Effects of acute use of pursed-lips breathing during exercise in patients with COPD: a systematic review

Pursed-lips breathing (PLB) is a ventilatory strategy frequently adopted spontaneously by patients with chronic obstructive pulmonary disease (COPD) to relieve dyspnoea, and its practice is widely taught as a respiratory strategy to increase exercise tolerance. The aim of this study was to investigate the effects of acute use of PLB in exercise performance, dyspnoea, ventilatory parameters and oxygen saturation during exercise in patients with COPD.

This was achieved through systematically reviewing crossover, randomized and quasi-randomized controlled trials that studied PLB as a ventilatory strategy for patients with COPD during exercise. Data extraction included background characteristics of the research reports; participant characteristics; description of the analyzed variables and corresponding instruments; exercise protocol; exercise performance; outcomes and corresponding results; data for “responder” and “non-responder” outcomes.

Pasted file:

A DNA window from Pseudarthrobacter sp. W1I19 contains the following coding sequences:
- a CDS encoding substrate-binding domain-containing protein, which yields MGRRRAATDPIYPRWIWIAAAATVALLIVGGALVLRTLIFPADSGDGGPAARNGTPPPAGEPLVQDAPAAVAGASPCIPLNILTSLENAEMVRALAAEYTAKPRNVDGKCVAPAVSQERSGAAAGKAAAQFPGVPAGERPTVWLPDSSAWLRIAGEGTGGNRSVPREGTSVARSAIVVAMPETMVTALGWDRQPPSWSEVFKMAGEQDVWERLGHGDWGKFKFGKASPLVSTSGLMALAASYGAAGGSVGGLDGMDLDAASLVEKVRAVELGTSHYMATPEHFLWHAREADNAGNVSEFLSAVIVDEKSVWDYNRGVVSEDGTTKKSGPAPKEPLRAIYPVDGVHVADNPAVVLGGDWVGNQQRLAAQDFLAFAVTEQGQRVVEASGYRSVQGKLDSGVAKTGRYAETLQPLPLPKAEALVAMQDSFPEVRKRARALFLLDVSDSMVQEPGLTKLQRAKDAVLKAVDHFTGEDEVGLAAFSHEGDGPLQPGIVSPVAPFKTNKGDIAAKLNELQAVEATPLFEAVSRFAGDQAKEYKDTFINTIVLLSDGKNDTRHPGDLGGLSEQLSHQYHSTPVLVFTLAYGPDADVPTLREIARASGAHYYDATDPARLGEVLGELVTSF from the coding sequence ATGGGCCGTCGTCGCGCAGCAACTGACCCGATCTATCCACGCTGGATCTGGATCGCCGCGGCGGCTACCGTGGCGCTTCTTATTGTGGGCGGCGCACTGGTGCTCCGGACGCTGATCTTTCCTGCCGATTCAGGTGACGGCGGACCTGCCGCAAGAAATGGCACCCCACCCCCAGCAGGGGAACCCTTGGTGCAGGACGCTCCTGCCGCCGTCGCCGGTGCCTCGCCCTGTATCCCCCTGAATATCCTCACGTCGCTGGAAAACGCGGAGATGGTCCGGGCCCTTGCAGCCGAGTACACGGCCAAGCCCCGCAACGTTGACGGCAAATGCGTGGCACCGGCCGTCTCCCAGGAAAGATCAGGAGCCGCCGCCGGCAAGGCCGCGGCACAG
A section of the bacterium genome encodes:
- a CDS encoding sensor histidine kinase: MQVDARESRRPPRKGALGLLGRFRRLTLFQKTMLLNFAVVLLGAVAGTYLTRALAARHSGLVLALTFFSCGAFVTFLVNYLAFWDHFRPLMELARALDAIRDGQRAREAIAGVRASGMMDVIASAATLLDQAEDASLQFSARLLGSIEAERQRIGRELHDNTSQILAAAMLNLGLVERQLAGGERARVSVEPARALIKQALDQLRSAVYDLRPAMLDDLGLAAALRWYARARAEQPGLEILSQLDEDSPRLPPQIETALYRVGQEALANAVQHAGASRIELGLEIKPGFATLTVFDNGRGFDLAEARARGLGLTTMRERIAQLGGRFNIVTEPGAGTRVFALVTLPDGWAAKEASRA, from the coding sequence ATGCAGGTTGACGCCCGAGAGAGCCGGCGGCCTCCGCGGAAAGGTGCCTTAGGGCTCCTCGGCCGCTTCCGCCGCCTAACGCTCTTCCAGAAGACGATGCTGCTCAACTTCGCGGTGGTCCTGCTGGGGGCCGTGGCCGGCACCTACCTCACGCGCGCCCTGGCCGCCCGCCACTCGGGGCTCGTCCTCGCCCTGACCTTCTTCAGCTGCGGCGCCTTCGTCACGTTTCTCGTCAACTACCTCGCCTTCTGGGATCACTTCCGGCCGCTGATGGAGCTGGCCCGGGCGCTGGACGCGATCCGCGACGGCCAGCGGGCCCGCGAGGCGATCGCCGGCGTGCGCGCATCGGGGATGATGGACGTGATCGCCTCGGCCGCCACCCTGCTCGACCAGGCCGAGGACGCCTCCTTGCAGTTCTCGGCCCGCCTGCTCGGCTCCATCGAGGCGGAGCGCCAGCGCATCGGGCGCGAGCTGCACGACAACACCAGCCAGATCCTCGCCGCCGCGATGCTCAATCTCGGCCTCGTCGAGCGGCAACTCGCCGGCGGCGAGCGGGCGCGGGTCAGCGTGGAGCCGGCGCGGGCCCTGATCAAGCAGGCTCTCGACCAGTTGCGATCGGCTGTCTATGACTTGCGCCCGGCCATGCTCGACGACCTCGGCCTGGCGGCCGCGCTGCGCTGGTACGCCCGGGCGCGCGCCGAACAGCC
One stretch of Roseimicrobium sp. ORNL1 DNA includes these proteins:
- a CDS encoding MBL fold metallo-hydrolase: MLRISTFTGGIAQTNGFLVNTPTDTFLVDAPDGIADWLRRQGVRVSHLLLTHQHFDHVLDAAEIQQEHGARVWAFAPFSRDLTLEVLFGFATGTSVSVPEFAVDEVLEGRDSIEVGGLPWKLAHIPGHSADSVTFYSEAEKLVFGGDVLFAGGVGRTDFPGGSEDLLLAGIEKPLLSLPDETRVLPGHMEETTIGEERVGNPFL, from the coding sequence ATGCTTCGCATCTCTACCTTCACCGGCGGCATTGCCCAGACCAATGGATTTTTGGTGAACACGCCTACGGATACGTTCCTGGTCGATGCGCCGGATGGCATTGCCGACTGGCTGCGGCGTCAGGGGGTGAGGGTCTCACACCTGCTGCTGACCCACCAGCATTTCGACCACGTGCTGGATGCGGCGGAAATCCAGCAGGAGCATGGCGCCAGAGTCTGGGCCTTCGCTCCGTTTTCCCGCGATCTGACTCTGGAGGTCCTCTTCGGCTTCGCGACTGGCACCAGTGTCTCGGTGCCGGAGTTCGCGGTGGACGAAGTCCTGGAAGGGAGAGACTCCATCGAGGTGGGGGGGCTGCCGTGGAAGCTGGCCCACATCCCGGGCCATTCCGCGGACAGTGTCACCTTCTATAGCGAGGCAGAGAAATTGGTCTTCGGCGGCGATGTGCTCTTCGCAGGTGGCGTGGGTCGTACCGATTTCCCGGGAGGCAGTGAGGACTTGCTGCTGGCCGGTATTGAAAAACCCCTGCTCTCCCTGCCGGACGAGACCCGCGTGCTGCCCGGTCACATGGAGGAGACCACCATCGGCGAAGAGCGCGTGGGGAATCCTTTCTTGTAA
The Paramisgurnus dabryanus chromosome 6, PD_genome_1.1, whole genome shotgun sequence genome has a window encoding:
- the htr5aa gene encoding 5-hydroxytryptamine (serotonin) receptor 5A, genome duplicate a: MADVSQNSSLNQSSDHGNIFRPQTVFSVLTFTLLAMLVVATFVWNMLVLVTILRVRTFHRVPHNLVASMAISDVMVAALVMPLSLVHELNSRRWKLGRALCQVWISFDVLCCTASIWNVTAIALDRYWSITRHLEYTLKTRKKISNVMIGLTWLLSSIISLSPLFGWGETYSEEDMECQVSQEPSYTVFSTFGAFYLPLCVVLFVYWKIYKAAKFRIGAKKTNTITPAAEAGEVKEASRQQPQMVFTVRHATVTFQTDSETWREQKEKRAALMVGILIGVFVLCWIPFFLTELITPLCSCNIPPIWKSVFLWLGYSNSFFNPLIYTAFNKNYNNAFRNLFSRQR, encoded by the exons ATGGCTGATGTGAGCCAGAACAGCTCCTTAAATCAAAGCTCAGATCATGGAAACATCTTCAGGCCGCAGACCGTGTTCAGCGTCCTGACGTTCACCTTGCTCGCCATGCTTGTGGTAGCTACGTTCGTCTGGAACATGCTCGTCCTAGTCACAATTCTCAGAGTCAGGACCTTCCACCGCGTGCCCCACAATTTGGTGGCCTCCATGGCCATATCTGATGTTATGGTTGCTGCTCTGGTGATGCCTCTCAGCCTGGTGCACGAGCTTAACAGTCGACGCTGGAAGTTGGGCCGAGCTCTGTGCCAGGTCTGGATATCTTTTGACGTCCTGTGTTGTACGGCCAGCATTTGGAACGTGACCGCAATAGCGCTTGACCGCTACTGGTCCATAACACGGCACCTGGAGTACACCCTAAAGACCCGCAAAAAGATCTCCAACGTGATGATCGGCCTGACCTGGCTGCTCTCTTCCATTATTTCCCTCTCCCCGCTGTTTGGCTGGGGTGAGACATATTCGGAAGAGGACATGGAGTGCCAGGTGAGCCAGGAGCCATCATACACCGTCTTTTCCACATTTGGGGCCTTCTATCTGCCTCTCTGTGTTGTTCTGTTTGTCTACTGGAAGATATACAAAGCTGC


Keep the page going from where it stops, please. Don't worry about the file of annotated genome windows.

Eight studies were selected. The meta-analysis demonstrated that the use of PLB during exercise reduces minute ventilation and respiratory rate compared to exercise without PLB. No statistically significant differences were found in the 6-minute walk test distance.

PLB is effective in reducing minute ventilation and respiratory rate during exercise in patients with COPD. It is still unclear who responds to PLB and how these responders benefit from its use. Further studies with better methodological quality are necessary to understand the implications of its acute use on the functional capacity and symptoms of patients with COPD.